By Vicki Paris Goodman
There was a time when, upon seeing Waiting for Godot, I would have been awed by the cryptic nature of the play. I guess I was once duly impressed with what I didn’t understand. As if to say, if I don’t “get it,” it must be awesome.
Well, I don’t quite go there anymore. And, unlike some other productions of the play, the Long Beach Playhouse’s Godotmakes no attempt to take the audience in any particular interpretive direction. The blank-slate concept is freeing, on the one hand. But it can also leave one begging for a little guidance.
In any event, Samuel Beckett’s highly venerated play fares well in the hands of director Carl daSilva and his five-member cast. They are, in a word, outstanding. They are funny and tragic, sometimes moving abruptly from one to the other on a dime. That’s appropriate, I think, for what has been portrayed as an allegorical “tragicomedy.”
The play has also been described as “absurdist,” and it is certainly that.
In Waiting for Godot, Vladimir (Anthony B. Cohen) and Estragon (Karl Schott) wait in a nondescript setting characterized only by the presence of a single tree and some crudely defined uneven landscape. Andrew Vonderschmitt’s spare, stylized set design perfectly evokes the surreal nature of the play.
The two men are waiting for a character named Godot, with whom they appear to be barely acquainted. The play spans two days, during which the promised appearance never materializes.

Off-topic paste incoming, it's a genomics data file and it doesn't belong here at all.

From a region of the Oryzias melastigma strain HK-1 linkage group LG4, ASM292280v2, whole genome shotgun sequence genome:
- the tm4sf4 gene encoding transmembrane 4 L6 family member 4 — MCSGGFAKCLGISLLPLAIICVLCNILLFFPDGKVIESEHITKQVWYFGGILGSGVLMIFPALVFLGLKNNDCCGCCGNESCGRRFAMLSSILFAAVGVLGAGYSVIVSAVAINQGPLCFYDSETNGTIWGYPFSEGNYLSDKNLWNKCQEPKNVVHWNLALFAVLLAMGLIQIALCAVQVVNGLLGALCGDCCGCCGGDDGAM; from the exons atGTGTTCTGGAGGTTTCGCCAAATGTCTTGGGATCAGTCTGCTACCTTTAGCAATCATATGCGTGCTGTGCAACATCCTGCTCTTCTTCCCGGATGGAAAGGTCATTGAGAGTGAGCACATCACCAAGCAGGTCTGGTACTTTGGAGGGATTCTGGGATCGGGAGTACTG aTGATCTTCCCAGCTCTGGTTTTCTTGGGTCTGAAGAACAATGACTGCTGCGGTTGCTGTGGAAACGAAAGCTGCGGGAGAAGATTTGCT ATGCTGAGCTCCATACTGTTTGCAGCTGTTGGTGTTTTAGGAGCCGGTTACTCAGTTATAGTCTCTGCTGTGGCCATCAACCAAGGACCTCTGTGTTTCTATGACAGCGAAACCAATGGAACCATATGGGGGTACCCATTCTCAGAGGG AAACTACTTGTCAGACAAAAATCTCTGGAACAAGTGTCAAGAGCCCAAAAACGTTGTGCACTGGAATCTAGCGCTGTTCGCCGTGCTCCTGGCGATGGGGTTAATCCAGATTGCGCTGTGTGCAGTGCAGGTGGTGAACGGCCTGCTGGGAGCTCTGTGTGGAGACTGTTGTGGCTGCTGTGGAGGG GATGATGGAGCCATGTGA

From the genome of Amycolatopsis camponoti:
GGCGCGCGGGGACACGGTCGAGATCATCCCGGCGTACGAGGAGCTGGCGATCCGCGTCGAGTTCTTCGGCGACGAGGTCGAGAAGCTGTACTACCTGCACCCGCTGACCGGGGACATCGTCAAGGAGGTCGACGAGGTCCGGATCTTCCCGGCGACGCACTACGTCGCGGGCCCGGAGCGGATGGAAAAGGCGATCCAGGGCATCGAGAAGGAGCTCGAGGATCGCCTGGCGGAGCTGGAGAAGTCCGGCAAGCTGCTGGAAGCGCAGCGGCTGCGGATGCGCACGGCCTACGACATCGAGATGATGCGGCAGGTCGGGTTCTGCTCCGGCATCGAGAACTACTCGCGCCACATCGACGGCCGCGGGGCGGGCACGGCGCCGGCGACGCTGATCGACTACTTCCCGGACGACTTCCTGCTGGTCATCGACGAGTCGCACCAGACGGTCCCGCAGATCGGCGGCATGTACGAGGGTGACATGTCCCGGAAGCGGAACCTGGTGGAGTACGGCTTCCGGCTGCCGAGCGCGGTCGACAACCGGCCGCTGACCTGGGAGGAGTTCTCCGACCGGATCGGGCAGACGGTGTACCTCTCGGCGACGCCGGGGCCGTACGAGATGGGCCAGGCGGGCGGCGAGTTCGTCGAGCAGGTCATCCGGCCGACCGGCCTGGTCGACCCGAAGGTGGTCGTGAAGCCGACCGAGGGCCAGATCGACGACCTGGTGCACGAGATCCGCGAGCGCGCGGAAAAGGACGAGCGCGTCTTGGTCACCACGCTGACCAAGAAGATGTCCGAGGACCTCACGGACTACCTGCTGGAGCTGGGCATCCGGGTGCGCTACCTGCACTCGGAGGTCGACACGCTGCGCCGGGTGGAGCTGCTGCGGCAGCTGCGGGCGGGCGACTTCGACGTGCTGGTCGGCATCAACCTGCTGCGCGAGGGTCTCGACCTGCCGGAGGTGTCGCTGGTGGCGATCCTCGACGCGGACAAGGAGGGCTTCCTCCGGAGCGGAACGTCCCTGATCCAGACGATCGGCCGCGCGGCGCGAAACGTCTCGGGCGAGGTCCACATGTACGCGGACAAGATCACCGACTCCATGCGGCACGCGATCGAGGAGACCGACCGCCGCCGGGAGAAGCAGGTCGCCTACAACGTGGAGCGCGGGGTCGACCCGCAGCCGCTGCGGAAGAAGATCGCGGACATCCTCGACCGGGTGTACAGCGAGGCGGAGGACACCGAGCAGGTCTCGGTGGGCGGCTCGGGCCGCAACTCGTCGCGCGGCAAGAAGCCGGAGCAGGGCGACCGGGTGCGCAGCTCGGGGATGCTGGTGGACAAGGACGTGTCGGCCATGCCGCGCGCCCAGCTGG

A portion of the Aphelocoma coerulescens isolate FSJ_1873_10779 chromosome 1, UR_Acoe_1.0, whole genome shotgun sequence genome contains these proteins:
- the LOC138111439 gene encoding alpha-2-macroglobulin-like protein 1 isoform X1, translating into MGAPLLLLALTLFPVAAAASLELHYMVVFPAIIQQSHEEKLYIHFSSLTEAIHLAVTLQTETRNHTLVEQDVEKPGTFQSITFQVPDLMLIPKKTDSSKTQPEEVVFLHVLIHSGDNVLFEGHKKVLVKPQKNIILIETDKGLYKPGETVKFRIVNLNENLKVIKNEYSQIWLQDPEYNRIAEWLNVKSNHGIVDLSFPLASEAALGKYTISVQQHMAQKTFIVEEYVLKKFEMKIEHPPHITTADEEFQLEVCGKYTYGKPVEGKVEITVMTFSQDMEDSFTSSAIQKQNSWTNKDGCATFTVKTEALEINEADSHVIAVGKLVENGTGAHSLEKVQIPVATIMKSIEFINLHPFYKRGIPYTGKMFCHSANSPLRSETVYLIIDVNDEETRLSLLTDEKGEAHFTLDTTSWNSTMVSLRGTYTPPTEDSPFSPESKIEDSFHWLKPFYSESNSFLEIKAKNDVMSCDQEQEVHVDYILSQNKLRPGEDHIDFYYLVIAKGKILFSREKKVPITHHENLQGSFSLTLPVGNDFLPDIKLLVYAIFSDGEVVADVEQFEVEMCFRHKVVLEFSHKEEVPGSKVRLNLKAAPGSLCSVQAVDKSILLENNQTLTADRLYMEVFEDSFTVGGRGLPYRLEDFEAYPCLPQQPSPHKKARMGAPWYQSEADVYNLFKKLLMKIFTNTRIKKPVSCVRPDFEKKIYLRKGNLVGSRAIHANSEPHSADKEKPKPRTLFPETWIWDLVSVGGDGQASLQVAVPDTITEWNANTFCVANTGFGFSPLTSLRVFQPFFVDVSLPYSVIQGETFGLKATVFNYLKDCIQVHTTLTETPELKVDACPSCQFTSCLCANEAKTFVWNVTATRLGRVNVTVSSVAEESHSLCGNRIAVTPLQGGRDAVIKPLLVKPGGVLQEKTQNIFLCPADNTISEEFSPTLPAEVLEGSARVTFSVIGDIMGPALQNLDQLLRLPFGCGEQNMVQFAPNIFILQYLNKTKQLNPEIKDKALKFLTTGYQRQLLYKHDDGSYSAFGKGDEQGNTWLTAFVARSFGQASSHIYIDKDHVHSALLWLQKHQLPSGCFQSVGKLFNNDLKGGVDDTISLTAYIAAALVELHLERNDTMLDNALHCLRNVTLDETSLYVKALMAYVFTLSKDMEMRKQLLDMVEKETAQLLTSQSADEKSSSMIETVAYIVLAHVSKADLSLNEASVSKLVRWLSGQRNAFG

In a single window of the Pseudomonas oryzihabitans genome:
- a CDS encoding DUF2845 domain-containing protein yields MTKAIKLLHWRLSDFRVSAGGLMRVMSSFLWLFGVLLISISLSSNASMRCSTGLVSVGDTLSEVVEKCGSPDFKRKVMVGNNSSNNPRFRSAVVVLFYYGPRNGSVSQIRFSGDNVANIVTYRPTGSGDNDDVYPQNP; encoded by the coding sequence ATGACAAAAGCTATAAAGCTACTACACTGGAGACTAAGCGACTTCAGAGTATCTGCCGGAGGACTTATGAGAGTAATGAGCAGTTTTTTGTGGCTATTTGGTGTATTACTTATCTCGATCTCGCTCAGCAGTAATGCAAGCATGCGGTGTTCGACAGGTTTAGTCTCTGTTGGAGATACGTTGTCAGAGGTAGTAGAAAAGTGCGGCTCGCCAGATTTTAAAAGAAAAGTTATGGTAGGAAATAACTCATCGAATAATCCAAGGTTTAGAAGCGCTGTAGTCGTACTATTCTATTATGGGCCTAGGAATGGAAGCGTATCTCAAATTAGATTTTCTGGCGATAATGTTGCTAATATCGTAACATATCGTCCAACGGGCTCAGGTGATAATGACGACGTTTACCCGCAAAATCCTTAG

In the meantime, “Di Di” and “Go Go” (Vladimir and Estragon) conjure up various trivial activities with which to pass the time. They talk, eat, sing, dance, complain, argue, get angry, make up, tease each other, and contemplate suicide. They also receive a bizarre visit from what appears to be slave owner Pozzo (Steven Biggs) and his servant Lucky (Kyle Bryan Hall), as well as a local boy (Terren Mueller) who reports on the intentions of Godot. Beckett’s choice of names is particularly puzzling. Remember, though, the play is meant to be absurd.
Furthermore, when we consider the nature of the dependency between Di Di and Go Go, and the entirely different dependency between Pozzo and Lucky, a pattern seems to emerge. And sure enough, I later found an online reference to Beckett having stated that the play was all about symbiosis. Well, now we’re getting somewhere…I think.
I noticed something else, as well. There were several instances in which the dialogue referred to one character’s loss being another’s gain. Or in one segment, a character gave his hat to another. The character who gave up the hat became profoundly weak, almost dead. He who had received the hat gained an almost invincible strength. Apart from his commentary on interpersonal dependency, was Beckett promoting the notion that life is some sort of zero-sum game? Are there political overtones in the play? Are there religious ones, suggesting that the men are waiting, not for a man named Godot, but, for God?
I only indulge in conjecture here to point out some possibilities among many.
Waiting for Godot is not for the theater-goer who merely wishes to be entertained. And it is not for the one who can’t be bothered with the loosely defined. The play requires patience and the bearing of a good bit of “auditory annoyance.” (Pozzo screams at Lucky a lot.) So if you like to figure out the undecipherable, Beckett’s rather self-indulgent stream-of-consciousness play (or work of genius– take your pick) may be for you. You certainly couldn’t ask for a better-executed production.
Waiting for Godot continues in the Long Beach Playhouse Studio Theatre through May 7. General admission tickets are $22; $20 for seniors. Student tickets are $12 with valid student ID. Performances are Thursdays, Fridays, and Saturdays at 8pm, and Sundays at 2pm. The Long Beach Playhouse is located at 5021 E. Anaheim St. Call (562) 494-1014 for reservations and information. Tickets are also available online at lbplayhouse.org.